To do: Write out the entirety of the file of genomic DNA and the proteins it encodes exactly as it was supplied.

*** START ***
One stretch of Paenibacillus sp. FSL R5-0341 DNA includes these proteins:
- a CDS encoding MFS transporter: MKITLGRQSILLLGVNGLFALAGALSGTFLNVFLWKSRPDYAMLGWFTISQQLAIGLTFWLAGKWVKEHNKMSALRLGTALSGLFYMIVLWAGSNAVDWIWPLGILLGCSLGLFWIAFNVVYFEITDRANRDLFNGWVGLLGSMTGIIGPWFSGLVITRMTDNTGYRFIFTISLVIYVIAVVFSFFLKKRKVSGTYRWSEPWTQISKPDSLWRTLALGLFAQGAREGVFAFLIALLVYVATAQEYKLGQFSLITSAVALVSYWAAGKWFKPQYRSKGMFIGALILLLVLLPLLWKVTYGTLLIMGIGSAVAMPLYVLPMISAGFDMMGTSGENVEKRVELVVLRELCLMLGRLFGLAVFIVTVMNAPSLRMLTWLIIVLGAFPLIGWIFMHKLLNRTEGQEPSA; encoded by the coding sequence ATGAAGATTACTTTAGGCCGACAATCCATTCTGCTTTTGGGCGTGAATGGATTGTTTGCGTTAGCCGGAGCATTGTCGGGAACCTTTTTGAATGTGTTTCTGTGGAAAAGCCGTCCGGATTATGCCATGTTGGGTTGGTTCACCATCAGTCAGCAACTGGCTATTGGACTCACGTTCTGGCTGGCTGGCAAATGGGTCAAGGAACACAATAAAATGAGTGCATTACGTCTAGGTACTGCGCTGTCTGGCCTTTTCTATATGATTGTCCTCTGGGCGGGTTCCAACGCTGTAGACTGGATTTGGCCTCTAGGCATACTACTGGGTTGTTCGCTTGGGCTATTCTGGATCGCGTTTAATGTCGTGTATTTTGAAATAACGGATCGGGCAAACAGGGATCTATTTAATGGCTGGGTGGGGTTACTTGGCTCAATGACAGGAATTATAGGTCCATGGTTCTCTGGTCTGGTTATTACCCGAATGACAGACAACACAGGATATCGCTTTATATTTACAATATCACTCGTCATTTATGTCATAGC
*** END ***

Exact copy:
One stretch of Paenibacillus sp. FSL R5-0341 DNA includes these proteins:
- a CDS encoding MFS transporter: MKITLGRQSILLLGVNGLFALAGALSGTFLNVFLWKSRPDYAMLGWFTISQQLAIGLTFWLAGKWVKEHNKMSALRLGTALSGLFYMIVLWAGSNAVDWIWPLGILLGCSLGLFWIAFNVVYFEITDRANRDLFNGWVGLLGSMTGIIGPWFSGLVITRMTDNTGYRFIFTISLVIYVIAVVFSFFLKKRKVSGTYRWSEPWTQISKPDSLWRTLALGLFAQGAREGVFAFLIALLVYVATAQEYKLGQFSLITSAVALVSYWAAGKWFKPQYRSKGMFIGALILLLVLLPLLWKVTYGTLLIMGIGSAVAMPLYVLPMISAGFDMMGTSGENVEKRVELVVLRELCLMLGRLFGLAVFIVTVMNAPSLRMLTWLIIVLGAFPLIGWIFMHKLLNRTEGQEPSA; encoded by the coding sequence ATGAAGATTACTTTAGGCCGACAATCCATTCTGCTTTTGGGCGTGAATGGATTGTTTGCGTTAGCCGGAGCATTGTCGGGAACCTTTTTGAATGTGTTTCTGTGGAAAAGCCGTCCGGATTATGCCATGTTGGGTTGGTTCACCATCAGTCAGCAACTGGCTATTGGACTCACGTTCTGGCTGGCTGGCAAATGGGTCAAGGAACACAATAAAATGAGTGCATTACGTCTAGGTACTGCGCTGTCTGGCCTTTTCTATATGATTGTCCTCTGGGCGGGTTCCAACGCTGTAGACTGGATTTGGCCTCTAGGCATACTACTGGGTTGTTCGCTTGGGCTATTCTGGATCGCGTTTAATGTCGTGTATTTTGAAATAACGGATCGGGCAAACAGGGATCTATTTAATGGCTGGGTGGGGTTACTTGGCTCAATGACAGGAATTATAGGTCCATGGTTCTCTGGTCTGGTTATTACCCGAATGACAGACAACACAGGATATCGCTTTATATTTACAATATCACTCGTCATTTATGTCATAGC